Where did body farms come from?

I thought I'd use this post to tell you all about the beginnings of body farms - how on earth did someone come up with the idea?
Image result for dr william bass

The idea was first developed by anthropologist Dr. William M. Bass.  In 1977 Dr Bass was called to investigate when the civil war grave of Confederate officer Lieutenant Colonel William Shy was discovered to have been disturbed.  The grave had been dug up and a headless body was found sitting on top of the antique coffin.  Dr Bass forst concluded that that due to the state of the remains the body had been there less than a year.  The coffin below was empty, but Dr Bass knew that after 100 years in the damp Tennessee soil, the body, includig the bones, would be expected to completely break down. 


Image result for Lieutenant Colonel William Shy




Further investigation by Dr Bass, however, prooved conclusively that the remains were in fact those of Lt Col Shy.


Because of this miscalculation Dr Bass realised that there was a lack of knowledge in the forensic anthropological field on how to estimate time since death accurately.  He ,ade the decision to do something about it, and in 1981 the University of Tennessee's Anthropology Research Facility was opened.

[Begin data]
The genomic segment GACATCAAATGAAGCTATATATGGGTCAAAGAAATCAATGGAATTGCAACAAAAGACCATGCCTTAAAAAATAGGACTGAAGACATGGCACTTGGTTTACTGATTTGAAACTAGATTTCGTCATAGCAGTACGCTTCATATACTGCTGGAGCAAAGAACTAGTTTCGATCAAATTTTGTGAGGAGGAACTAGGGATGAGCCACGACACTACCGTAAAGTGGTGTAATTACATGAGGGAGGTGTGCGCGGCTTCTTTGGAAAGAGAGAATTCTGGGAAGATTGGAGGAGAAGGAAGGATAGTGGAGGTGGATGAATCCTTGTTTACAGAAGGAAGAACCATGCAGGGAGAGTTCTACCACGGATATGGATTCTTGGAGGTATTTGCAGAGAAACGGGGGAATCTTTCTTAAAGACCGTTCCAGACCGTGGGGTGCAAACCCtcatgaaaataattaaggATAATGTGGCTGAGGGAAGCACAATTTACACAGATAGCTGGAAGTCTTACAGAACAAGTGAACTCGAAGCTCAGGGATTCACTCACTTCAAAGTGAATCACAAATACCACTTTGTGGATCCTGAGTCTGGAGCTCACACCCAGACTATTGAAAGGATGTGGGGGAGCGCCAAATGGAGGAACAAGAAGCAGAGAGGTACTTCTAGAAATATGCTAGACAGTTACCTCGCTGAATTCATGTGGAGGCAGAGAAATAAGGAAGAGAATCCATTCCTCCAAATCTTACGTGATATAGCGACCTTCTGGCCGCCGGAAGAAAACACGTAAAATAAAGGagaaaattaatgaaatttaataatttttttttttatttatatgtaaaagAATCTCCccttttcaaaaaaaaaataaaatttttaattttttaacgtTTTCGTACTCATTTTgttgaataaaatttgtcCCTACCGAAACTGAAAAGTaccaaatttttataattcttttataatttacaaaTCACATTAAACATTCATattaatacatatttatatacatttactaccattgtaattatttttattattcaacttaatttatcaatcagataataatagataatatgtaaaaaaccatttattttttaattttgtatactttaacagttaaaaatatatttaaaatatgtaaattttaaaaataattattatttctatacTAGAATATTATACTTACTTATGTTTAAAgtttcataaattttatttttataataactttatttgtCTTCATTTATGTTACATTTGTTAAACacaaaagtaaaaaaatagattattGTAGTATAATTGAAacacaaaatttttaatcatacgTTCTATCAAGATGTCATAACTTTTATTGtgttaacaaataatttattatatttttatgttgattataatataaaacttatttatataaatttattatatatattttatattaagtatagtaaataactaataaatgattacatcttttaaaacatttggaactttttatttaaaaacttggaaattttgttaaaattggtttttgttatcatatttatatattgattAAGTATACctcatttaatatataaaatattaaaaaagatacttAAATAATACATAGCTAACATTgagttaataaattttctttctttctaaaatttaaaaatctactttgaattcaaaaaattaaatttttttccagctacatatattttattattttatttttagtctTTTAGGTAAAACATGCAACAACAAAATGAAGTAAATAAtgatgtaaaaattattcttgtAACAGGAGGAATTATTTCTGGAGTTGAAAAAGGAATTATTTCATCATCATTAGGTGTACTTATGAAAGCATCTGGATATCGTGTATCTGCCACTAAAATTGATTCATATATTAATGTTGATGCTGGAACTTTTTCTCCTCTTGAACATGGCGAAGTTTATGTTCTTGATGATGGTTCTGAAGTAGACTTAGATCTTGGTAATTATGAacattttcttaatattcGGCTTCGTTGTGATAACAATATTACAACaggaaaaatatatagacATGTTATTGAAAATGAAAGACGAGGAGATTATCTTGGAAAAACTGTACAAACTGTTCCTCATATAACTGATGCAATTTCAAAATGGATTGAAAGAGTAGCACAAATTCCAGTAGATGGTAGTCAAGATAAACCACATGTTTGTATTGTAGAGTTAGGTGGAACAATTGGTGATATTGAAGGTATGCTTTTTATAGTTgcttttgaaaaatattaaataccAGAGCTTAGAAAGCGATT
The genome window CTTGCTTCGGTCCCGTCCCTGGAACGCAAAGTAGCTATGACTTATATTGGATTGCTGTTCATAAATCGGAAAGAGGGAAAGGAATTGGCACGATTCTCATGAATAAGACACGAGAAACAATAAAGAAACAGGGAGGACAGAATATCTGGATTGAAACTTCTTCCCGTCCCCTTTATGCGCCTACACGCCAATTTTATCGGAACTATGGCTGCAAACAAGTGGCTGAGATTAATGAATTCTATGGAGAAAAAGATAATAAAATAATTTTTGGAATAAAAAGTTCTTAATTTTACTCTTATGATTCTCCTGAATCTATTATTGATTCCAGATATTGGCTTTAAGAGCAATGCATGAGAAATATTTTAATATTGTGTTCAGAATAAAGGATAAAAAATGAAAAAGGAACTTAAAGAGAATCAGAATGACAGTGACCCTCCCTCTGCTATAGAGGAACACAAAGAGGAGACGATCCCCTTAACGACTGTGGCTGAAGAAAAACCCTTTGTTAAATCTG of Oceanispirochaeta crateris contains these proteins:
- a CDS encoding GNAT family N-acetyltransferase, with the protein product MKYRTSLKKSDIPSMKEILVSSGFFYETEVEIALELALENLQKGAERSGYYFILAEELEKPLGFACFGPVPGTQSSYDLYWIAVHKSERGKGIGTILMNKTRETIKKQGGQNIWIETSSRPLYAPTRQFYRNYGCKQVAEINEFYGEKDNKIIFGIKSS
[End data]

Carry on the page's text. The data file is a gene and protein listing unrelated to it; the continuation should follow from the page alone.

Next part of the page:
FAC Logo

The facility prooved to be one of the most influential developments in forensic antropology.  It has expanded over the years and can as of 2007 it can facilitate around 150 exposed bodies for research.  It is world reknowned, which is why I am so eager to go there in November.

The most recent body farm, in contrast, was opened in 2016.  The AFTER facility (Australian Facility for Taphonomic Experimental Research) was openedby the University of Technology in Sydney in order to investigate human decomposition in their particular environment.  It is the first body farm to be situated outside the United States.

By visiting the first, as well the most recent body farms, I hope to be able to see body farms at both stages - the difficulties involved in starting out, as well as the day to day challenges of running such a facility.  All of this should help the case for developing a facility here in the UK.

I've attached links for you if you want to find out more about anything I've been talking about here:





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